Friday, September 28, 2007

eminent domain does more harm to the poor (surprise!)

From Jacob Sullum with Reason (citing research on the 2000 census, "Victimizing the Vulnerable: The Demographics of Eminent Domain Abuse," by Dick M. Carpenter II and John K. Ross, published by the Institute for Justice, 2007)...

Rich, white property owners are disproportionately hurt by eminent domain abuse.

Just kidding.

A new report from the Institute for Justice looked at 184 areas where the use of eminent domain was approved for private economic development projects. On average, the residents were poorer, less educated, less likely to own property, and more likely to be racial minorities.

Such differences are not only not surprising; they are pretty much inevitable if the criterion for condemning a property is whether it can be put to a "higher use"--i.e., one that generates more tax revenue or creates more jobs. As Justice Sandra Day O'Connor noted in her dissent from the Supreme Court's endorsement of such takings in Kelo v. New London, "extending the concept of public purpose to encompass any economically beneficial goal guarantees that these losses will fall disproportionately on poor communities."

Carpenter and Hall find that victims of eminent domain are 30% more likely to be minorities, 56% more likely to be under the poverty line, 42% to have less than a high school diploma, and 29% to be renters.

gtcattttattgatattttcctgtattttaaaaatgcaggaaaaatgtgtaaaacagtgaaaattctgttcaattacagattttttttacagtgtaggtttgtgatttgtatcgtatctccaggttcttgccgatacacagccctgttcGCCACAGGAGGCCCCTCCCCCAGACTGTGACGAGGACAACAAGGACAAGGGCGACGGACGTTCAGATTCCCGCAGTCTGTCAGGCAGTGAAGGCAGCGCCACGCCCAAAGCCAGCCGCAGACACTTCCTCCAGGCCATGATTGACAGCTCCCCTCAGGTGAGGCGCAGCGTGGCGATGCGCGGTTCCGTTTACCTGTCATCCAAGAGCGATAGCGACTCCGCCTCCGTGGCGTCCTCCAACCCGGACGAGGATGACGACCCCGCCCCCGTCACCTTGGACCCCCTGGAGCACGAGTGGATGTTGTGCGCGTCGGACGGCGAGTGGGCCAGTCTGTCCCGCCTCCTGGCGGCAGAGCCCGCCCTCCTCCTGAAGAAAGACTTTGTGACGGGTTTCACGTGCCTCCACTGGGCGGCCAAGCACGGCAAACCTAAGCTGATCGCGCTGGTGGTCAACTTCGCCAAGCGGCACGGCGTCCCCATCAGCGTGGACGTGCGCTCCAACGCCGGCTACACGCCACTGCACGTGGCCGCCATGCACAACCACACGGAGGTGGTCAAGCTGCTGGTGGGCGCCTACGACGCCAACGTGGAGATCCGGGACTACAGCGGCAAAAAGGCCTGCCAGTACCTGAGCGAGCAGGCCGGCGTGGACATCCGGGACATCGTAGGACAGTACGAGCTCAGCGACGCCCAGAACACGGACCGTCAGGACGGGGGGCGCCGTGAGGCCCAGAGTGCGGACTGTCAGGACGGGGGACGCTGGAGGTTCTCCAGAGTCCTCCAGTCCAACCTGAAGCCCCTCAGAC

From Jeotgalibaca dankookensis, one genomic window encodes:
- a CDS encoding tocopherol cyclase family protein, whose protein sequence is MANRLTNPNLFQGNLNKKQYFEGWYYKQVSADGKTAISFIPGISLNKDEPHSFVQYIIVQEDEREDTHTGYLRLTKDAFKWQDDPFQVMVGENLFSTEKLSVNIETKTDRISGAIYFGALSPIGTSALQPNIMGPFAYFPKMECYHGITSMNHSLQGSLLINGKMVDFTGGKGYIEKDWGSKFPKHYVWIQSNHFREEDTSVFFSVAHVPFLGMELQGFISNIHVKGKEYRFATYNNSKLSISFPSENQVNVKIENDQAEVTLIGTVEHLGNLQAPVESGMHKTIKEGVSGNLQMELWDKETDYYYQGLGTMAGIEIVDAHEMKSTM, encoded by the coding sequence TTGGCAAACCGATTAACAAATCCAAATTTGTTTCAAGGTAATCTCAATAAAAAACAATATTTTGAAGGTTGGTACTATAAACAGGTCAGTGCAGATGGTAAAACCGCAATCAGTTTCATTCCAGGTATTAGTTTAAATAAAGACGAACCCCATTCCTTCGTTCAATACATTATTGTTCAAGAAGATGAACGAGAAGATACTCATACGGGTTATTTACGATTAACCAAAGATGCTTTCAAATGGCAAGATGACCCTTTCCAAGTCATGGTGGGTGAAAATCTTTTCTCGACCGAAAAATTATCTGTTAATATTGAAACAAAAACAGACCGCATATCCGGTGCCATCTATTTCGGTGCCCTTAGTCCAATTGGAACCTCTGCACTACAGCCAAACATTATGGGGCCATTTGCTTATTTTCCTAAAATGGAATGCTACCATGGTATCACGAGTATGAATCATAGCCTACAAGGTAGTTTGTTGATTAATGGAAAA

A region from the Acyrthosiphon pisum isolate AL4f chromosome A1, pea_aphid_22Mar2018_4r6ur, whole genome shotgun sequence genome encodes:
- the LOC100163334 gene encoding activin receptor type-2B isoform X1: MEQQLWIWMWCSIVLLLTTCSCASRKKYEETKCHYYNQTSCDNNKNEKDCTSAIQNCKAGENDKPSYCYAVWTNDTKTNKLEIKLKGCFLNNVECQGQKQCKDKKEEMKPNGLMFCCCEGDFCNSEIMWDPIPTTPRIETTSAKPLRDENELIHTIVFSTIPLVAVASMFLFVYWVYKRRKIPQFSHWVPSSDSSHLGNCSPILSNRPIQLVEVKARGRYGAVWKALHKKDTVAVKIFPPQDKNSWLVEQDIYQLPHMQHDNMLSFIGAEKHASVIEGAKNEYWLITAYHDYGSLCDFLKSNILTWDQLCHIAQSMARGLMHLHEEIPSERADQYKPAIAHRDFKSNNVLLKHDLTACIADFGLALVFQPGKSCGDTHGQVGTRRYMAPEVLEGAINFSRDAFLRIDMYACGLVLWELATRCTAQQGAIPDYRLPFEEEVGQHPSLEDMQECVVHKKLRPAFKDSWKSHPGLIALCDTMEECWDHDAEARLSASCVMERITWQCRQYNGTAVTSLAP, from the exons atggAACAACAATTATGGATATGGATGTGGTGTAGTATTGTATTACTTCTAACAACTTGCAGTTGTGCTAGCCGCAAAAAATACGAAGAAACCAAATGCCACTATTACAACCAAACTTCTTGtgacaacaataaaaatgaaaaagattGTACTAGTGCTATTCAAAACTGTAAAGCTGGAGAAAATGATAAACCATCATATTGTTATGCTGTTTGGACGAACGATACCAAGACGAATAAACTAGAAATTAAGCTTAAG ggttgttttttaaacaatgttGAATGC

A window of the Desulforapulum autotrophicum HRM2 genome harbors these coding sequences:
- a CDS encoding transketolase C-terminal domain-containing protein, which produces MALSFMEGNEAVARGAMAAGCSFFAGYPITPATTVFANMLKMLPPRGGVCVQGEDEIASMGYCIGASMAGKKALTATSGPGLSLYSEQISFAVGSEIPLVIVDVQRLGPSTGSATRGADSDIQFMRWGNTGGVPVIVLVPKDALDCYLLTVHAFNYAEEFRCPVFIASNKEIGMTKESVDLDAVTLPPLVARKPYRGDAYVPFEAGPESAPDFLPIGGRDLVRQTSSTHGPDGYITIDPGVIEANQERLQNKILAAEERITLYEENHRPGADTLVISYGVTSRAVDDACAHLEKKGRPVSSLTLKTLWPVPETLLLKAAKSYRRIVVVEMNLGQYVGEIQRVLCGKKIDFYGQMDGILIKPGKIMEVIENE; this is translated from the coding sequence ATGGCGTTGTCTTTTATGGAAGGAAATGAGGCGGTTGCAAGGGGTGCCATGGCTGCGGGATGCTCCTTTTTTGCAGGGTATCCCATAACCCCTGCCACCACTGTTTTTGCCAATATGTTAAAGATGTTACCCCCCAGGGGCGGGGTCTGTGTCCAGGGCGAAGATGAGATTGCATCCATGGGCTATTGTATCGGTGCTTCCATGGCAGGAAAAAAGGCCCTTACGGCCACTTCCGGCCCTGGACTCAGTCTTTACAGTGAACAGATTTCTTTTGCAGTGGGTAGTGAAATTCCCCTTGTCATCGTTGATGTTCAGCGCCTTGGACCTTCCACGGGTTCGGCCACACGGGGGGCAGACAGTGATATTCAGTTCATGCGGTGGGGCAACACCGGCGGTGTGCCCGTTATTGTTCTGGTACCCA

Eminent domain, then, is like so many other policies-- where government tries to help, but inadvertently causes harm to the poor. In redistributing wealth to farmers and protecting textile manufacturers from foreign competition, the government drives up the price of food and clothing. In helping various labor interest groups, the relatively unskilled are forcibly locked out of labor markets. And most important, in protecting the government schools from competition, the inner city poor are forced to attend school at the government-run monopoly in their neighborhood.

Too often, government causes damage to the most vulnerable in our society...


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